University receives grant to ease transferring, recruit students

By Andy Kwalwaser

The University recently received nearly $900,000 in grant funds to overhaul the transfer process and address challenges facing students in transition from community colleges.

Funding for the Transfer Experience and Advising Mentors project will come from the Lumina Foundation, an education research institute in Indianapolis. The grant was approved in July and will last for three years.

“Many students start out in community colleges and want to transfer, but very few actually make that transition,” said Caroline Altman Smith, a Lumina program officer.

More than 1,000 students come to the University as transfer students, but administrators aim to increase that number.

“There are many highly qualified students who are electing to attend community college,” Vice Provost Ruth Watkins said, adding that the issues impeding transfer students’ success are not always academic.

Get The Daily Illini in your inbox!

  • Catch the latest on University of Illinois news, sports, and more. Delivered every weekday.
  • Stay up to date on all things Illini sports. Delivered every Monday.
Thank you for subscribing!

Deans and advisers conceived the TEAM project in conjunction with the provost to deal with new students’ adjustments to University life and curricula. The program will recruit peer mentors to help students arriving for the spring semester, but not all of its services are in place yet.

Melissa Ogden, junior in FAA, said she would have liked to have more access to mentors during her transition this year from a community college to the University.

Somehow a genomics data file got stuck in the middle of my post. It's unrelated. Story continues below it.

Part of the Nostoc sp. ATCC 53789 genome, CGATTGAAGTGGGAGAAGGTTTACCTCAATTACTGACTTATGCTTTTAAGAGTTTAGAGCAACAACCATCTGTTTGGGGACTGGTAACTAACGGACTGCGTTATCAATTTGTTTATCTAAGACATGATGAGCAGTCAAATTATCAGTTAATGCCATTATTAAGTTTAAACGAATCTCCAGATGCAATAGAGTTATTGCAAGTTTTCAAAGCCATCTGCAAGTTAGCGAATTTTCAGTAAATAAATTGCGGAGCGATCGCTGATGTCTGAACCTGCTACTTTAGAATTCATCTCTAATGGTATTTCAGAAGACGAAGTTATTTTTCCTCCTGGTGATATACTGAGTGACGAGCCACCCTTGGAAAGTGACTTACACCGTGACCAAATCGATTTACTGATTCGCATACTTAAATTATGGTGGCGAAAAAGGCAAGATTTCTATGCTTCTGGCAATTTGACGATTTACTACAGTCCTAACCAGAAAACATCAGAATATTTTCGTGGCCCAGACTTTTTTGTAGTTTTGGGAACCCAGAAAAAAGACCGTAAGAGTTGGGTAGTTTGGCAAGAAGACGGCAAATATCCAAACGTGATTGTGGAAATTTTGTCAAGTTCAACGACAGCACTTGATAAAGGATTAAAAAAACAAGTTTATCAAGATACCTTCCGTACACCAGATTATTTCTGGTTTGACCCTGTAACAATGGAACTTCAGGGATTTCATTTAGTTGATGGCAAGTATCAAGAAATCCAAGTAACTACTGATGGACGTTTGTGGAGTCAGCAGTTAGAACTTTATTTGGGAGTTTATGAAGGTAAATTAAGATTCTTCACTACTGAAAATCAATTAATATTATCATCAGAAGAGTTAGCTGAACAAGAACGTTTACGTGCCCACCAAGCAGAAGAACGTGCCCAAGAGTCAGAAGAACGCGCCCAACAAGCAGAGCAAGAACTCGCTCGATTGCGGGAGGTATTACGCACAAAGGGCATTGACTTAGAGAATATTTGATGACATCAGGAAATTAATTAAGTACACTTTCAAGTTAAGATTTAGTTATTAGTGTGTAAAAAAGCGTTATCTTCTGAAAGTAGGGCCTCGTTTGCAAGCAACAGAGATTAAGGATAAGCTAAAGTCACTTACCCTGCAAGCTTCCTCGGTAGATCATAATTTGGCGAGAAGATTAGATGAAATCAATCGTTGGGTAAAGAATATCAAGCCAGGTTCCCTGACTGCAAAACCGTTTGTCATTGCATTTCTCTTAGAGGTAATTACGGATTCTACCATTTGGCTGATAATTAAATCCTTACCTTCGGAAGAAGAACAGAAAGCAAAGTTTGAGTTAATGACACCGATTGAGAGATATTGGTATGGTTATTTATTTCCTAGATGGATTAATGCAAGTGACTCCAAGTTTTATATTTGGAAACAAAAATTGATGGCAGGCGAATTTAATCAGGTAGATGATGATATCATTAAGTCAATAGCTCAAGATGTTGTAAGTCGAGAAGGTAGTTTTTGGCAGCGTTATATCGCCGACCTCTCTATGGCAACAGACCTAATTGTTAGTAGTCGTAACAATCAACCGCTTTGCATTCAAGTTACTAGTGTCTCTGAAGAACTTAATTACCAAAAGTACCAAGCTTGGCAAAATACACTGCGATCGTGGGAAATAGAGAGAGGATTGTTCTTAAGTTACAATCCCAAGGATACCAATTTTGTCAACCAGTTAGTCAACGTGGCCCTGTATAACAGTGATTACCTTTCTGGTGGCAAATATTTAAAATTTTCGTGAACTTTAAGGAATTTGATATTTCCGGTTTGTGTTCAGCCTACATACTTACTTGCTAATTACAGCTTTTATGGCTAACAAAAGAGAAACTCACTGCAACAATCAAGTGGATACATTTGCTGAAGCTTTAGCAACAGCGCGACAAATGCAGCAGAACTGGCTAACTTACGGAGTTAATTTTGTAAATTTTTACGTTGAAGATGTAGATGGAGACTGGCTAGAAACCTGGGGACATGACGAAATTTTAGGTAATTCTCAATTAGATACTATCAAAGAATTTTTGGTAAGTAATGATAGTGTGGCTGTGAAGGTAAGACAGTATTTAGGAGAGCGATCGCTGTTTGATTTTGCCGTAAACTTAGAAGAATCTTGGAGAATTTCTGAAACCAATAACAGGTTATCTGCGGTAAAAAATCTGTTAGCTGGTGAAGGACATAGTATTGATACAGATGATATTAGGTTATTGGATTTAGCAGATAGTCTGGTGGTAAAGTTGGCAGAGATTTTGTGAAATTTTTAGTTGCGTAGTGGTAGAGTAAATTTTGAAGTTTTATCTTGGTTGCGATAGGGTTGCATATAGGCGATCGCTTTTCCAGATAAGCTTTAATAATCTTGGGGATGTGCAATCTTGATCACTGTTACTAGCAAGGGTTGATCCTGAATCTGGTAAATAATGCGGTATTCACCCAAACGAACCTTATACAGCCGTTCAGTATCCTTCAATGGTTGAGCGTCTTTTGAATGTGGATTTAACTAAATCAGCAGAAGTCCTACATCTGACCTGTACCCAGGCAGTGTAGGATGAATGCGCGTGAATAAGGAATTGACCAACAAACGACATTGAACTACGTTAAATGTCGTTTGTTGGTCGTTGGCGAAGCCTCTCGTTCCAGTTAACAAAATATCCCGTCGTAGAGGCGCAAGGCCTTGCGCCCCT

“I think I got pretty lucky because I had advisers who knew what they were talking about, but I wish I had some more opportunities,” Ogden said. She previously attended John A. Logan Community College in Carterville.

TEAM found that there is room to improve the transfer process on community college campuses as well. In Illinois, 125,000 students attend two-year colleges, but 8,000 transfer to four-year schools, according to the Illinois Board of Higher Education in 2003.

The University and Lumina attribute part of this shortcoming to racial and economic inequalities that are prevalent in other states’ college systems as well. Kevin Corcoran, Lumina communication director, said the success or failure of the TEAM project will be taken into account when developing similar programs with other universities.

“Typically when we fund proposals, we want to see if they can be used in other contexts,” Corcoran said.

In August, Lumina granted the University $699,000 and stated its intention to give an additional $200,000 in fall 2009. The contribution surpasses the University’s original request for $500,000.

Watkins said Lumina’s grant will pay for additional personnel to expand the TEAM project. The University will spend an additional $741,000, bringing the total cost to more than half a million dollars.

The University will file a report with Lumina each year of the grant, detailing progress and expenditures. In 2004, Lumina granted the University $200,000 to develop a program to ease the transition between high school and college.